“We try to put everything in the website guidelines. We try to update as frequently as possible. Preselling (violations) should be reported to us. Without reports/complaints, we cannot issue CDOs (cease and desist orders). (Our) regional offices maintain monitoring groups: status of developments of projects that were issued licenses to sell,” explained Taningco.

He added that there have been incidents where buyers did verify preselling projects at HLURB, but only after they had already been paying for the property for more than a year.

Buyers are also advised to read Presidential Decree 957, or the Subdivision and Condominium Buyer’s Protective Decree (as amended by PD 1216). The decree involves regulating the sale of subdivision lots and condominiums, and provides penalties for violations.

An Inquirer Property reader once commented that “no pre-selling should be the rule, unless the project is at least 80 percent complete.” The reader went on to say that “as it is, the delay in the delivery of the units and the documentary proof of ownership is the common practice by most developers.”

4 Personally visit the subdivision/condominium, where the house and lot or condo unit to be purchased is located. Check if the materials of the house or condo unit conform with the development standards and approved construction specifications submitted to HLURB. Check also who would pay the cost of the water and electric meters, the subdivision perimeter fence, and so on. Check also who would eventually operate the subdivision/ condominium’s water system.

5 If the project has a License to Sell, you may already enter into a contract to sell with the owner/developer. However, there are things which must be checked before signing the contract:

• The date of completion of the project as indicated in the License to Sell;

• If the property is mortgaged from the HLURB;

• The facilities and amenities represented in the advertisement flyers/brochures are in accordance with the approved subdivision and condominium plan on file with HLURB.

6 Before signing the Contract to Sell:

• Don’t sign any blank form of the CTS.

• Read thoroughly all the contents of the CTS, especially the terms and conditions in fine print.

• Secure a copy of the CTS and all other documents that you signed.

• Make sure that the CTS would be registered by the owner/developer to the Register of Deeds.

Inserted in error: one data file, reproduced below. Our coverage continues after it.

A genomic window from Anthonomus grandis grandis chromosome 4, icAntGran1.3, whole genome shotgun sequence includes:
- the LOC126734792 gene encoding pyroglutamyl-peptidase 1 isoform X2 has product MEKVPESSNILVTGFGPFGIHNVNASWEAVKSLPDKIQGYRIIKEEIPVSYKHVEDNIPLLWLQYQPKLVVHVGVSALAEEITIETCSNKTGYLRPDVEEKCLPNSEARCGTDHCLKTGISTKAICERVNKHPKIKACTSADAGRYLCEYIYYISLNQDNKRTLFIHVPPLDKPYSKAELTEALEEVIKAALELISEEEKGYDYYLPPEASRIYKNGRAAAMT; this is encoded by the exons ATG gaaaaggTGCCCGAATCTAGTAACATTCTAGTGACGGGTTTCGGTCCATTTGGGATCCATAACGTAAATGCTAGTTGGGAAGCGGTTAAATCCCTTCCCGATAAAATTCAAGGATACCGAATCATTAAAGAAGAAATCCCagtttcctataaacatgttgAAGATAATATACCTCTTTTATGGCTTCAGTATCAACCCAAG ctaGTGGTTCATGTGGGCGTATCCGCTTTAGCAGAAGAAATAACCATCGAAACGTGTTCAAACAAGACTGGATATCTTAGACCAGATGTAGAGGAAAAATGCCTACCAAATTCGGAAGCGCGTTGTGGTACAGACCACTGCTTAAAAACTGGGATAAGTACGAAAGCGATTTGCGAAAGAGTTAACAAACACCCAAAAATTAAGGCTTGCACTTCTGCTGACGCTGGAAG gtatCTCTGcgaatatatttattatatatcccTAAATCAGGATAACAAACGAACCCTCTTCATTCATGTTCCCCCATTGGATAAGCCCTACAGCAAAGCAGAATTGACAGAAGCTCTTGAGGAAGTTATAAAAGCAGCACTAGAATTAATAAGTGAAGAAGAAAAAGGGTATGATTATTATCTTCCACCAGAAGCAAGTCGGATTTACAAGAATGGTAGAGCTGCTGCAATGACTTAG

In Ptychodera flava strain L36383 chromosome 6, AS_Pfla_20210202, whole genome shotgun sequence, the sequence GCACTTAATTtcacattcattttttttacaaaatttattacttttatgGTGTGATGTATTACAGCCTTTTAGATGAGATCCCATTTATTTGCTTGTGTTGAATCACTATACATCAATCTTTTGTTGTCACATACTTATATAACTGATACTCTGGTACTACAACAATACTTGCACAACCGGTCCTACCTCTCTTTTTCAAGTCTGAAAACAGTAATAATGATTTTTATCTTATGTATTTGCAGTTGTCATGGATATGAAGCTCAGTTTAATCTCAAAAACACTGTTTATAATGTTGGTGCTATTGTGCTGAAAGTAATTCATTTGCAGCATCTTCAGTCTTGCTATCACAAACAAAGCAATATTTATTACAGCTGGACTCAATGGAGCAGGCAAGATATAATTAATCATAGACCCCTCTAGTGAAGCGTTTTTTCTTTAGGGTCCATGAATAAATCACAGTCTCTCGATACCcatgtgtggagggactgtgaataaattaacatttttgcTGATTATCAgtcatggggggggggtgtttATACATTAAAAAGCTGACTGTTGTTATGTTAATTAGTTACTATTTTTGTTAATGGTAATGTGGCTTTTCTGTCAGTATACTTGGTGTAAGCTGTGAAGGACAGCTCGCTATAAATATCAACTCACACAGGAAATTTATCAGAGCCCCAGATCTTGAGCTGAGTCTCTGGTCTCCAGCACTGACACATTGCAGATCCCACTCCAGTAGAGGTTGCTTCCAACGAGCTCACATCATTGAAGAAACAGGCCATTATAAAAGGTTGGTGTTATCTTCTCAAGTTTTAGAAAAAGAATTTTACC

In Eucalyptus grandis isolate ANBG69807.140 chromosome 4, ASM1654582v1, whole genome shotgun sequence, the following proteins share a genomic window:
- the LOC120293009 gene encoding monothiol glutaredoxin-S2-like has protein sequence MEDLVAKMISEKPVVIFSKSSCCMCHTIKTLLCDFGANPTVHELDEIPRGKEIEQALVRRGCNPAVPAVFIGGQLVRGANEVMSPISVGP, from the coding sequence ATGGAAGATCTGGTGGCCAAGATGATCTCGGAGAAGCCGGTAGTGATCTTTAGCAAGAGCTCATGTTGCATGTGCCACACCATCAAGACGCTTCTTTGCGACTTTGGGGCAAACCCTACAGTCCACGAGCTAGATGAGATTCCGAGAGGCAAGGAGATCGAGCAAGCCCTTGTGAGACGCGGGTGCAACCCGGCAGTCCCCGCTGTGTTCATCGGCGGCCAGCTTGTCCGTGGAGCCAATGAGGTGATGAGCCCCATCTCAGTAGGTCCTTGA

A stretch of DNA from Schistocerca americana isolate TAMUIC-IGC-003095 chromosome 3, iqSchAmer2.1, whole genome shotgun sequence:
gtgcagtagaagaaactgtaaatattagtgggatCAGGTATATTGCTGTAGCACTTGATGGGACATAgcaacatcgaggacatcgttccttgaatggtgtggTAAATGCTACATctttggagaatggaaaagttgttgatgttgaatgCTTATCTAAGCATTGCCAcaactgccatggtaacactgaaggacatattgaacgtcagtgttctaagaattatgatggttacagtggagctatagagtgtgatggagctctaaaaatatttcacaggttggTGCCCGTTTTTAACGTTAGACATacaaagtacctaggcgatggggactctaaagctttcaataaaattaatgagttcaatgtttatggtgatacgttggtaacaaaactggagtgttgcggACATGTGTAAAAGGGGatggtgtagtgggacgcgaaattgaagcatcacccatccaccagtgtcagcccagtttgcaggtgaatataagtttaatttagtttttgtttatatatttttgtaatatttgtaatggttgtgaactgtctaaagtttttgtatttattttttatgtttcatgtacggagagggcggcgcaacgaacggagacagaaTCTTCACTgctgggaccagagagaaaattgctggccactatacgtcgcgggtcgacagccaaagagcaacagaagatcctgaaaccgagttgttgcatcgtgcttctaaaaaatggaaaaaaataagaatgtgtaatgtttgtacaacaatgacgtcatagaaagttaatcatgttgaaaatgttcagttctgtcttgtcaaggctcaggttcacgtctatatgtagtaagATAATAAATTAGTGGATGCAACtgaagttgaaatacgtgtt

• Pay directly to the owner/developer or the marketing agent authorized by said owner/developer;

• Ask official receipts on all payments for your file.

Do you wish to learn more about real estate investing? Here’s the story of Ronald Cagape, a real-life property mentor:

I didn’t start out in real estate.
In fact, I’m probably a lot like you. I was not born into a rich family. My father was a security guard and my mother a public school teacher. Even beforemy father died while I was in high school, we already struggled to make ends meet. Their salaries were just not enough to support our family. So I grew up with Ligo sardines as my favorite ulam.
I grew up in poverty and didn’t have a lot of money when I started so that should tell you that anyone can really do this no money down thing.

I studied Chemical Engineering in the University of the Philippines Diliman. After graduation, I went into the IT industry and worked for companies such as PhilamCare, Equitable PCI Bank, eTelecare Global Solutions and Oracle Philippines.

In 2010, I resigned from work and focused on the real estate business. I am now a licensed real estate broker and also the Vice-President of Operations for RE/MAX Asyenda Realty, the first RE/MAX franchise in the Philippines.

I learned to do the real estate business without the benefit of books or seminars because there was none available in the Philippines. Today there are now many books on the subject but none that focus on no-money-down deals.

I believe everyone ought to be rich so I wrote the book to help new real estate investors make deals that bring cash, cashflow and multiple streams of passive income. Many people have said that the book helped them a lot. I hope it does the same for you.

Do you want to learn about real estate investing? Pre-order the real estate investing book by Ronald Cagape, a real-life property investor and mentor: No Money Down Formula in Real Estate Deals book. Catch all book details here.


———————————————-Whatever reasons we have in buying a property, make sure you’ll be contented and happy about your choice. It is such a big investment that you wish to keep for long-term.

Every Filipino deserves to be financially free.